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Mexborough, South Yorkshire
The chapel is raised on four red balled feet and is in the form of a Wesleyan chapel. To the front two corners stands a figure of a young child, there are two red doors as entrances and a blue slate roof. A chimney is found at each end of the roof which is edged in yellow. To one side is a single window and to the other are two. The back is plain white brick.
This form is usually a money box with a slot in the roof. In this case there is no opening for coins and was most likely just made to celebrate a wedding.
A very similar chapel was in the collection of Alistair Sampson and Jonathan Horne with very similar colours catalogued as Mexborough. In their 2008 Exhibition Catalogue pp38-39 fig J they mention that the local Wesleyan Chapel in Mexborough which is still standing has its doors at the front and it is thought this was used as a model for the Yorkshire money boxes.
Primitive Methodism was a major movement in English Methodism from about 1810 until the Methodist Union in 1932.
Here is an exert:
The Primitive and the Wesleyan Methodists had much in common. They were both initially very anti-Catholic. Their social background was not completely different. There were many poor Wesleyans. It was in influence that middle-class Wesleyans dominated the movement, not in numbers. Many Wesleyans did not agree or abide by official policy. Many were sympathetic to revivalism and popular culture. The existence of an alternative sect, Primitive Methodism, did not end dissent.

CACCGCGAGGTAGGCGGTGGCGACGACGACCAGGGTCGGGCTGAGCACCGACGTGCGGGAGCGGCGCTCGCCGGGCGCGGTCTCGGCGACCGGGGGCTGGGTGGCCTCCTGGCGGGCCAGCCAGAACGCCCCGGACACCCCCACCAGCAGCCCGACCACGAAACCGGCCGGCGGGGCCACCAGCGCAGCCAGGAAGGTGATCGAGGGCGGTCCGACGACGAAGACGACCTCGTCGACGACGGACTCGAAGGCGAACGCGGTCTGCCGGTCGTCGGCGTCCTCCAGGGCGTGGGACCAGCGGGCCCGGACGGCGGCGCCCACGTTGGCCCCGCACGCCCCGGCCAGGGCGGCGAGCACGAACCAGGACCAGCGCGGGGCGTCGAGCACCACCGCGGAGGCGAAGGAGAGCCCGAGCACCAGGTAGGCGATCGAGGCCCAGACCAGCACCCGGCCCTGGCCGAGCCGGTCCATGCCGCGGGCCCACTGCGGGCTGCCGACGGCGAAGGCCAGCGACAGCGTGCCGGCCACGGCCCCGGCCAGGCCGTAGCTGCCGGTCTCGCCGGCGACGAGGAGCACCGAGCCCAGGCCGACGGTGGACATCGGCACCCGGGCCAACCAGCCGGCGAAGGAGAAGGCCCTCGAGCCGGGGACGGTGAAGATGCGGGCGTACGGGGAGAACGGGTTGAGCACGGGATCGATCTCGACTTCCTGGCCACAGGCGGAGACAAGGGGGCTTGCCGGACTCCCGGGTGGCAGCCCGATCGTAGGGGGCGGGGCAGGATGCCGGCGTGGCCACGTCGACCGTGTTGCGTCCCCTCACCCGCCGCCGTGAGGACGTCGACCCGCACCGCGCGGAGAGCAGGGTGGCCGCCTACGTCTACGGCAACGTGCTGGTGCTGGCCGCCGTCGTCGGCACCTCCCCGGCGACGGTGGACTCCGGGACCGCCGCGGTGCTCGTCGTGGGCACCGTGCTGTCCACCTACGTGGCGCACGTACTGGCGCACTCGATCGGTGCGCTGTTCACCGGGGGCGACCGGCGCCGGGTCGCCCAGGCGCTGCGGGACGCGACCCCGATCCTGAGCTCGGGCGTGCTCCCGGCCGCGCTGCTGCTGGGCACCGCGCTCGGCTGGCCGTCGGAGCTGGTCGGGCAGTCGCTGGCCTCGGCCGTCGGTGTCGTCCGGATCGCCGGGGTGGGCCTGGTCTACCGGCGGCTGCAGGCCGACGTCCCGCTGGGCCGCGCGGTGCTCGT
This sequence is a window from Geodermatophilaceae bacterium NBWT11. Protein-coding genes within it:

In official policy and outlook the two movements had much in common. They both centred their teaching on the Bible and shared a similar outlook on society and morality. The Primitives were more radical than the Wesleyan Methodists. Armstrong claims, Thomas Cooper found the Primitive Methodists "demurred to [his] reading any book but the Bible, unless it was a truly religious book". Likewise, both the Primitive and Wesleyan Methodists wanted to reform popular behaviour. Again the Primitives were more radical than the Wesleyans and less in keeping with bourgeois correctness. Bourne was not just in favour of temperance, he disagreed with alcohol altogether and thought of himself as the father of the teetotal movement. The Primitive Methodists were a religion of popular culture. While the Wesleyans attempted to impose elements of middle-class culture on the lower classes, Primitive Methodists offered an alternate popular culture. They timed their activities to coincide with sinful events. For instance, as an alternative to the race week at Preston they organised a Sunday School children's parade and a "frugal feast". Both tried to inculcate the doctrine of self-help into the working class. They promoted education through Sunday Schools, though the Primitives distinguished themselves by teaching writing. Through a combination of discipline, preaching and education both Primitive and Wesleyan Methodism sought to reform their members morality.